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A flag carrier is a transportation company, such as an airline or shipping company, that, being locally registered in a given state, enjoys preferential rights or privileges accorded by the government for international operations. The term also refers to any carrier that is or was owned by a government, even long after their privatization when preferential rights or privileges continue.
A flag carrier (if it is a certificated airline rather than a holding company, conglomerate, or multinational private equity firm) may also be known as a national airline or a national carrier, although this can have different legal meanings in some countries.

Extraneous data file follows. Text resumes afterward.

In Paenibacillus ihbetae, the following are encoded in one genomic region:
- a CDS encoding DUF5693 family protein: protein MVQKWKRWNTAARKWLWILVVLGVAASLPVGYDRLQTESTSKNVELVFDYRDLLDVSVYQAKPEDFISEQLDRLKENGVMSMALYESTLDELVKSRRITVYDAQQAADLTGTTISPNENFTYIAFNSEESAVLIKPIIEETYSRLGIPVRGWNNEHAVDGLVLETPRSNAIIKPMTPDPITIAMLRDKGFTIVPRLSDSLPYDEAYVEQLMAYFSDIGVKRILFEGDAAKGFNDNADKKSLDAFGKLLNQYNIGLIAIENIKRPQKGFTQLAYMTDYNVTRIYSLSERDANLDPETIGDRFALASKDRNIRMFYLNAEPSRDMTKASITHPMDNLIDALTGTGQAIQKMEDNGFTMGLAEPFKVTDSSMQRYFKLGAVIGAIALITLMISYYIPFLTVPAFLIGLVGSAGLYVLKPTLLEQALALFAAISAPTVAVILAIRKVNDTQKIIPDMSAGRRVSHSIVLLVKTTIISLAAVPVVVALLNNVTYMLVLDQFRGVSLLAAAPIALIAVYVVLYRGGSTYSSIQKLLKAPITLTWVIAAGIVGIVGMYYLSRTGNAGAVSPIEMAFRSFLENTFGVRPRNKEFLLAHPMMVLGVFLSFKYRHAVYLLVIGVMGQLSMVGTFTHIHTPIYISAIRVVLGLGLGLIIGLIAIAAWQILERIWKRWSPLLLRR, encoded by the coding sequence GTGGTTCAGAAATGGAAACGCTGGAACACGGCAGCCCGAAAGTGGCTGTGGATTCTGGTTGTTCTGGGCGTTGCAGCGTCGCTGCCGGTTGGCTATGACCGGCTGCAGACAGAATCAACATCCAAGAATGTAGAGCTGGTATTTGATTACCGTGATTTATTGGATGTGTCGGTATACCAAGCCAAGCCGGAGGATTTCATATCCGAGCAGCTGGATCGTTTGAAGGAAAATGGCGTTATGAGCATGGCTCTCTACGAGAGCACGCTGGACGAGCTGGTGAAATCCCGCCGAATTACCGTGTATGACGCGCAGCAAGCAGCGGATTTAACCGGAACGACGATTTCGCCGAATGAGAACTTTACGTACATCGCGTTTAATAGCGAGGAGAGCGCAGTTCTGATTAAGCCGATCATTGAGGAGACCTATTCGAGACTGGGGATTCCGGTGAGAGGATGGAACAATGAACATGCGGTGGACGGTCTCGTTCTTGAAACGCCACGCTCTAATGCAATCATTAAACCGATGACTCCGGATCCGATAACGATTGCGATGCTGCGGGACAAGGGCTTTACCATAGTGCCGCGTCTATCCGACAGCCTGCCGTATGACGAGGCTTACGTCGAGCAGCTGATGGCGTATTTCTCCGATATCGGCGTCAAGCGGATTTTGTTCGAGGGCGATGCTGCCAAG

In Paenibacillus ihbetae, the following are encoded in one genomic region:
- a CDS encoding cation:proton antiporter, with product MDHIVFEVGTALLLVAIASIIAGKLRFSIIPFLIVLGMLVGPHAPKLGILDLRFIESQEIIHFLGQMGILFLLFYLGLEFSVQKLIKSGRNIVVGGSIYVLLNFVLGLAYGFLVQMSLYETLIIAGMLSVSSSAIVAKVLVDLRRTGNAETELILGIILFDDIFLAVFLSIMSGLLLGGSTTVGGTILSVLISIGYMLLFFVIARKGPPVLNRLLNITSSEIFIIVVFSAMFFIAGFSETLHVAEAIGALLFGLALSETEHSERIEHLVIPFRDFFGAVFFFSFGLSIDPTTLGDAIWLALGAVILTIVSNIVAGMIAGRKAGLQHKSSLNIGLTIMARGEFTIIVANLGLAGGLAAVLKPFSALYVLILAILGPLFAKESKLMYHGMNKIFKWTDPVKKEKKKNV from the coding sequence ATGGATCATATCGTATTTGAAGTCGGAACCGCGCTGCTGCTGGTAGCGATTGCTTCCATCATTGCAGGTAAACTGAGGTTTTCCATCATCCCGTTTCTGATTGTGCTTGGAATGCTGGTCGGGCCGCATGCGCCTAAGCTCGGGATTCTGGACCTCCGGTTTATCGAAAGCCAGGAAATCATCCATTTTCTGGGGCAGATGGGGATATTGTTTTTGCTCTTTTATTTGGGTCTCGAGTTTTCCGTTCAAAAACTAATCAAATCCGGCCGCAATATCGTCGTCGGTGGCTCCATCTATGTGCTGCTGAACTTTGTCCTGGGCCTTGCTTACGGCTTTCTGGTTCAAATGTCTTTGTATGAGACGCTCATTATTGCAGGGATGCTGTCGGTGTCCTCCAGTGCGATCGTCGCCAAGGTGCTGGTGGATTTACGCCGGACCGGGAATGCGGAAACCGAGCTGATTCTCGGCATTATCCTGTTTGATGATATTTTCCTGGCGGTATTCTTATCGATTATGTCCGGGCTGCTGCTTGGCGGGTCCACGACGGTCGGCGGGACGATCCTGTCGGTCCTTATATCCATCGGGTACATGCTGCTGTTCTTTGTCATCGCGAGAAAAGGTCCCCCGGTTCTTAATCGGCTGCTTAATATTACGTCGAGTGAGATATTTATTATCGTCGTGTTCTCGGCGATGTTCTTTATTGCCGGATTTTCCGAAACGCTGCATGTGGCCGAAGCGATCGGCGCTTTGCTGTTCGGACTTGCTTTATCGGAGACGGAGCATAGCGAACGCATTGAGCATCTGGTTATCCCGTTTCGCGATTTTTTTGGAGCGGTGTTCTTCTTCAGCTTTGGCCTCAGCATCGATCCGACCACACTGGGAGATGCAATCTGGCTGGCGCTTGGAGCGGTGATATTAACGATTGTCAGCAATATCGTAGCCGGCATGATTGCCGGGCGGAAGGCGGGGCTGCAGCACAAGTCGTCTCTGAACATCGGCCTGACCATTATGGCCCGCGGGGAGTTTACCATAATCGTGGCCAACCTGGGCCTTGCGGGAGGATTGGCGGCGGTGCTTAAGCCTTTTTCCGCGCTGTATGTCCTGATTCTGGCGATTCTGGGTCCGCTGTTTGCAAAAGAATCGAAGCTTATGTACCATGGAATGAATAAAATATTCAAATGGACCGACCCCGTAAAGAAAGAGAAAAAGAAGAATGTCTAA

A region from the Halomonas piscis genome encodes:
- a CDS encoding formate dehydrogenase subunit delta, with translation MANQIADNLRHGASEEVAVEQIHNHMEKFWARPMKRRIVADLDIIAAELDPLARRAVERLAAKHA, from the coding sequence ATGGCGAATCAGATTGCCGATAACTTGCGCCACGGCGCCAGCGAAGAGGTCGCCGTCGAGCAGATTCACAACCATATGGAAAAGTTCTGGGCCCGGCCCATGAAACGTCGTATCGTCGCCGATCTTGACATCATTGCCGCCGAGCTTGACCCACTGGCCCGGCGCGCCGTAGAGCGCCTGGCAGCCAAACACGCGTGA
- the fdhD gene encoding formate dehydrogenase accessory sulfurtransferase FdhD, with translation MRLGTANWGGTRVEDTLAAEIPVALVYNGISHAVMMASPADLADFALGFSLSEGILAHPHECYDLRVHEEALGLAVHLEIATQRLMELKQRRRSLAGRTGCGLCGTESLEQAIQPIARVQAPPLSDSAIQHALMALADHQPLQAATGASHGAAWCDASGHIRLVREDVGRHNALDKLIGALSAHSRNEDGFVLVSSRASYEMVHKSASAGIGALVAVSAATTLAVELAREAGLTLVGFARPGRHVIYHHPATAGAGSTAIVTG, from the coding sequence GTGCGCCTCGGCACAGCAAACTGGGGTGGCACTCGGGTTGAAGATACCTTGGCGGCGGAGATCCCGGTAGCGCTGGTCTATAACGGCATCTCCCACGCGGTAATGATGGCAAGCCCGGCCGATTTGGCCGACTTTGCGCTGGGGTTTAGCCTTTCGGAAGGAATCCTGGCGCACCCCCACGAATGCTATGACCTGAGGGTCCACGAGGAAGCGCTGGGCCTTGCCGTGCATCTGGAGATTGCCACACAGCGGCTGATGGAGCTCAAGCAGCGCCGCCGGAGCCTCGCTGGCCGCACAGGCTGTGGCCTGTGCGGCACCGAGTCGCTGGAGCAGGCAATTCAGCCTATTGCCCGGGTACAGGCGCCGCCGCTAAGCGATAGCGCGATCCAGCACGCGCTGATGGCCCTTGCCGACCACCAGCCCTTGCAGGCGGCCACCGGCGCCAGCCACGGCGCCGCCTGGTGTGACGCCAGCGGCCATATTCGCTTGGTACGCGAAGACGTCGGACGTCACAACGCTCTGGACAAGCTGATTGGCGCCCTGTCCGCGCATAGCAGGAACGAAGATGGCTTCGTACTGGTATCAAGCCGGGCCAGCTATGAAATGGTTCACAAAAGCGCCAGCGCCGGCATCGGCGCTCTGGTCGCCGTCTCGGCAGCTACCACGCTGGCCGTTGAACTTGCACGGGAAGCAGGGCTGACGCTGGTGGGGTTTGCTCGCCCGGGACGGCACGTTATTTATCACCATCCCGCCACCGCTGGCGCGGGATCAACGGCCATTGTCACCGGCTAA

The first definition is rooted in the fact that pursuant to Article 17 of the Convention on International Civil Aviation aircraft have the nationality of the state in which they are registered. U.S. law (14 CFR § 121.153 (a) (1)) requires American air carriers to operate aircraft registered in the United States and most countries have similar laws. Thus when an airline operates an international route, between two countries, having been designated pursuant to a Bilateral Air Transport Agreement any crime that would be committed on board would be prosecuted under the laws of the airline's state. Article 3 (1) of Tokyo Convention declares that "The State of registration [of the aircraft] is competent to exercise jurisdiction over “offenses and acts committed on board.”" Therefore the aircraft is truly carrying the flag of its country. The American definition of "U.S.-flag air carrier service" contained in 48 CFR 47.403-1. is based on this first definition. The U.S. requirements under the Fly America Act, are consistent with requiring that Title 18 of the United States Code (U.S. Criminal Law) would protect U.S. government employees on flights to foreign countries.
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